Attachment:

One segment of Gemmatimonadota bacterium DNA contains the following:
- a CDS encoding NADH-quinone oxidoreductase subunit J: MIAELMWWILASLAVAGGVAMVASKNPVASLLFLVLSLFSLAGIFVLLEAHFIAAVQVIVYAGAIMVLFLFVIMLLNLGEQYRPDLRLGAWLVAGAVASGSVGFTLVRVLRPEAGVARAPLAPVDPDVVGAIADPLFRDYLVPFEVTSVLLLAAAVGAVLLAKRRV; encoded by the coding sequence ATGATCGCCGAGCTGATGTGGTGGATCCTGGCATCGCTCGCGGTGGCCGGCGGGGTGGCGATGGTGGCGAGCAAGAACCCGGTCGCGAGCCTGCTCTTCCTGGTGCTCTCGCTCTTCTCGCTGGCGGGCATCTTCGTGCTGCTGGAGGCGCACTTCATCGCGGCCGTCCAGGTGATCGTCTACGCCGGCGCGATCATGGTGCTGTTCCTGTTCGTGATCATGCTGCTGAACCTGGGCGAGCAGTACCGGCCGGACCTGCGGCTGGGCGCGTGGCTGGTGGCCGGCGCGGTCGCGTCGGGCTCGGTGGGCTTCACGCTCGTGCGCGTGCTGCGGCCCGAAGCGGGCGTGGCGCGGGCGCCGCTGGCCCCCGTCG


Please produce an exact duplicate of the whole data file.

One segment of Gemmatimonadota bacterium DNA contains the following:
- a CDS encoding NADH-quinone oxidoreductase subunit J: MIAELMWWILASLAVAGGVAMVASKNPVASLLFLVLSLFSLAGIFVLLEAHFIAAVQVIVYAGAIMVLFLFVIMLLNLGEQYRPDLRLGAWLVAGAVASGSVGFTLVRVLRPEAGVARAPLAPVDPDVVGAIADPLFRDYLVPFEVTSVLLLAAAVGAVLLAKRRV; encoded by the coding sequence ATGATCGCCGAGCTGATGTGGTGGATCCTGGCATCGCTCGCGGTGGCCGGCGGGGTGGCGATGGTGGCGAGCAAGAACCCGGTCGCGAGCCTGCTCTTCCTGGTGCTCTCGCTCTTCTCGCTGGCGGGCATCTTCGTGCTGCTGGAGGCGCACTTCATCGCGGCCGTCCAGGTGATCGTCTACGCCGGCGCGATCATGGTGCTGTTCCTGTTCGTGATCATGCTGCTGAACCTGGGCGAGCAGTACCGGCCGGACCTGCGGCTGGGCGCGTGGCTGGTGGCCGGCGCGGTCGCGTCGGGCTCGGTGGGCTTCACGCTCGTGCGCGTGCTGCGGCCCGAAGCGGGCGTGGCGCGGGCGCCGCTGGCCCCCGTCG